NAUGATUCK — On a cold, overcast afternoon, U. S. Air Force Master Sgt. David Bedner stood on the Naugatuck Green in front of veterans, local and state officials, and residents to remind everyone why America celebrates Veterans Day.
“Whenever and wherever their service took place [veterans have] earned our nation’s highest respect for selfless service to our great nation. They stood ready, if duty required it, to fight and die for our country,” Bedner said. “To every veteran this nation owes a debt we can’t possibly discharge, but we will always acknowledge. On this important day of reflection and appreciation, let us express individual gratitude to all the veterans of the United States Armed Forces.”
Bedner was the keynote speaker during Naugatuck’s annual Veterans Day ceremony Nov. 11.
Veterans come from every walk of life, Bedner said.
“Approximately 25 million of our fellow citizens once carried the title of marine, solider, airman, sailor, coast guardsman, national guardsman, merchant mariner, and now they carry the title of veteran. We know them as our neighbors and our friends, our colleagues and our family members. They make us proud to be Americans,” Bedner said.
Bedner has served as a liaison between the Air Force and civilian agencies in the aerospace field and was the primary advisor to the commander on the welfare, effective utilization, training, career progression, discipline and organizational performance of over 400 personnel at the Barksdale Air Force Base in Louisiana.
Currently, Bedner works as the aerospace science instructor for the Air Force Junior ROTC at Naugatuck High School.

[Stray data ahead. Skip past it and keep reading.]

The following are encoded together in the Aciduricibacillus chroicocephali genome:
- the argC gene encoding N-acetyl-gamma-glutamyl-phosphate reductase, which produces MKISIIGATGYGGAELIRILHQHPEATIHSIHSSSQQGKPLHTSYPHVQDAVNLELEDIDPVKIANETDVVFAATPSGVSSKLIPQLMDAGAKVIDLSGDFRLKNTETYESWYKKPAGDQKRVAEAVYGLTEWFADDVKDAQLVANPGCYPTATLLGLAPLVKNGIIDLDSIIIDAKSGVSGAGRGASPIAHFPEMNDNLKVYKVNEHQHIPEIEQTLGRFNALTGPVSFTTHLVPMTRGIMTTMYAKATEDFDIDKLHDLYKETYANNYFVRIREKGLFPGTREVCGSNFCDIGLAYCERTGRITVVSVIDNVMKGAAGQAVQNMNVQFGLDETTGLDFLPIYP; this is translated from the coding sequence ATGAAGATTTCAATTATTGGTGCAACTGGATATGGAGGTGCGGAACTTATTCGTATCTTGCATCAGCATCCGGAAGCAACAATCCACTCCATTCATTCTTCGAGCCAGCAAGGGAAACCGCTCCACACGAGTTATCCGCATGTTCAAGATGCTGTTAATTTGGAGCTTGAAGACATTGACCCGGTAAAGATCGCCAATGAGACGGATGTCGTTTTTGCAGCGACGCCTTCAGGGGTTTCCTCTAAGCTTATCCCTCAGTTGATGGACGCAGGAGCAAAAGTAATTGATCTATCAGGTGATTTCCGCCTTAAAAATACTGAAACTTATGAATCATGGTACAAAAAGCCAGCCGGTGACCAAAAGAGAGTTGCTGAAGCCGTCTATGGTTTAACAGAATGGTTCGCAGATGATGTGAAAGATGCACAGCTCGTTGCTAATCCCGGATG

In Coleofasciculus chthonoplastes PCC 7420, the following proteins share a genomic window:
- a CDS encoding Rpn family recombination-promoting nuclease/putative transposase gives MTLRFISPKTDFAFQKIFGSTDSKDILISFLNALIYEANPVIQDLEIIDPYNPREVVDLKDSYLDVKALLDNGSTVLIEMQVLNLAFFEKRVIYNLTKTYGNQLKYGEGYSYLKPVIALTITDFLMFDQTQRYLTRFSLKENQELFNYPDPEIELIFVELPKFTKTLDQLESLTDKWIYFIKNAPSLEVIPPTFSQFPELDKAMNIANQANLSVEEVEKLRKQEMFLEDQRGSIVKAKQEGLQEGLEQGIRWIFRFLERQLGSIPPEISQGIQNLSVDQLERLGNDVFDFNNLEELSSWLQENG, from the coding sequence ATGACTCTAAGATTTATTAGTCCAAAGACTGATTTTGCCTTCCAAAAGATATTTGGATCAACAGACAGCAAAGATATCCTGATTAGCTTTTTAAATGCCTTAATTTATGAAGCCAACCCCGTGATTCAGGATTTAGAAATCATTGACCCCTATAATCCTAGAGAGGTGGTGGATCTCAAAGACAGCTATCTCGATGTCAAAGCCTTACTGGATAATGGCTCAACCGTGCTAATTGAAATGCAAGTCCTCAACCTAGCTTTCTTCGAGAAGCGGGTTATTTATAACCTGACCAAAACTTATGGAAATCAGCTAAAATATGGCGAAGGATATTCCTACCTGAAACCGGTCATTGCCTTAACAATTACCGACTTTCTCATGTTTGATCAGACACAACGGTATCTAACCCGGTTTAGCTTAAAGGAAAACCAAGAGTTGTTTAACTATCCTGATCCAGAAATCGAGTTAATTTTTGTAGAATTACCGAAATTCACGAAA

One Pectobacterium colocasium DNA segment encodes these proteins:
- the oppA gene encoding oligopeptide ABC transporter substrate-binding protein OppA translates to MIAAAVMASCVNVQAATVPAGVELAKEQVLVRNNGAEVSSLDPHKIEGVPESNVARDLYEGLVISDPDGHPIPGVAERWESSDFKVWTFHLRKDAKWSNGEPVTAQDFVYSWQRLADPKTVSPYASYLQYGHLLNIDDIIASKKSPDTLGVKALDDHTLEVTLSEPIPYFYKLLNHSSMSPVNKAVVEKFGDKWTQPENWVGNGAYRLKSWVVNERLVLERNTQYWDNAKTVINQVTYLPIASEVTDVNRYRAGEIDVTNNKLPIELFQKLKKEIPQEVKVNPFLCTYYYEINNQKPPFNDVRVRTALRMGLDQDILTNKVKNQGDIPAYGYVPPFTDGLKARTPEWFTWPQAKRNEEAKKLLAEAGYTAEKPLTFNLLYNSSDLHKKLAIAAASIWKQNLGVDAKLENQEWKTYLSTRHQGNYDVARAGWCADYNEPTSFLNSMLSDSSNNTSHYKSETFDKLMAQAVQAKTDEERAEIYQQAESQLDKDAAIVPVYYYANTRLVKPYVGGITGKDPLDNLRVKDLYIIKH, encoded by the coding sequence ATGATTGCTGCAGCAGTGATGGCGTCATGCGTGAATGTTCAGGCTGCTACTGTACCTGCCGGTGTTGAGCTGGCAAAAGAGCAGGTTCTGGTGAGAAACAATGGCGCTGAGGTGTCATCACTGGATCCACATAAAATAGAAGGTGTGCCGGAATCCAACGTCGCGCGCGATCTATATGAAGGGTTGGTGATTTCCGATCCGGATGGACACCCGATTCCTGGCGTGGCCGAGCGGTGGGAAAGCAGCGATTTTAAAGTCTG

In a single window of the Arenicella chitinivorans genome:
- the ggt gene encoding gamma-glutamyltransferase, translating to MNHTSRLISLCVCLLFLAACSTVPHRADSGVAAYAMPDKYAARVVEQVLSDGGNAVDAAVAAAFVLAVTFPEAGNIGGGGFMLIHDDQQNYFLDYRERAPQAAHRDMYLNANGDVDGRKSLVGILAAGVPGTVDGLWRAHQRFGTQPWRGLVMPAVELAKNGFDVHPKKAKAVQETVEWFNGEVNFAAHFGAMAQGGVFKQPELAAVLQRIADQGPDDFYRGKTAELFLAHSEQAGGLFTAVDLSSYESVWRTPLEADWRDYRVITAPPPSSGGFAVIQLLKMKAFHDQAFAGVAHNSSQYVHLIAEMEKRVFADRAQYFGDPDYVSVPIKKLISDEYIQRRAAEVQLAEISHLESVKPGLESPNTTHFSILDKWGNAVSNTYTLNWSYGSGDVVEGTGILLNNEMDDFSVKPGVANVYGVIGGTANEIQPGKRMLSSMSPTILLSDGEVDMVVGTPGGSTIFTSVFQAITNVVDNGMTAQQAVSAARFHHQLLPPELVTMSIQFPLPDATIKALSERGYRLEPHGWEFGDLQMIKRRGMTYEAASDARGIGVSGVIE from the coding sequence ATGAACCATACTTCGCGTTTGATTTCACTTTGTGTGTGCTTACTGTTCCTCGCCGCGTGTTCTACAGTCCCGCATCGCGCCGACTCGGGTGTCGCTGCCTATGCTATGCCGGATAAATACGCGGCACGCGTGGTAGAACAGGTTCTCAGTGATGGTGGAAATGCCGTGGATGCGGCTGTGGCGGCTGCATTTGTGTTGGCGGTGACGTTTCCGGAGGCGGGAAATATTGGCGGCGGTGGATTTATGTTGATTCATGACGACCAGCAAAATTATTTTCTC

Bedner said the cadets he works with at the high school don’t limit Veterans Day to one day. The cadets recognizes Veterans Day for a full week including events and speakers.
“The Air Force Junior ROTC cadets learn a great deal from the oral histories of our veterans and emulate dependability, moral and physical strength, and unselfishness. The very ideal of good citizenship,” Bedner said.
Mayor Robert Mezzo, whose last day in office was Tuesday, said he’s proud of the Naugatuck community for many reasons, but two very important ones are the patriotism of its people and the veterans who made the borough the community it is today.
“They (veterans) made sacrifices, first of all, by sacrificing their time to serve this country. They put themselves in harm’s way to sacrifice time from their families, to go overseas, to say ‘I am willing to put down my life for this great country.’ No one could blame them if they said that’s enough. But these group of veterans in the borough of Naugatuck, they came back to this community and they made it what it is. They’ve served in a variety of capacities in public service, in community service, in business,” Mezzo said. “Our veterans have supported this community in so many ways, it is just tremendously humbling and I want to thank them.”
U.S. Sen. Christopher Murphy (D-Conn.) called Naugatuck’s Veterans Day ceremony one of the “best attended, most enthusiastic Veterans Day ceremonies across the state.”
“This cover of freedom and security we all live under here in the United States gets taken for granted by far too many. That’s why it is wonderful to see so many children here today, to see Boy Scouts, to see members of the band, to see members of the flag corps, to understand that we are, here in Naugatuck, passing along the sacrifice that has been made by so few to protect the rest of us. You get it here in Naugatuck,” Murphy said.
Bedner said the actions of veterans live on through the actions of the current service members.
“Well over two centuries have passed since George Washington first took command over the continental army, yet we can see today the same virtues that won this nation its independence and have safeguarded our country despite all the challenges of history. The men and women who wear the uniform today follow in a long, honorable, unbroken tradition of service passed down to them by our veterans,” Bedner said.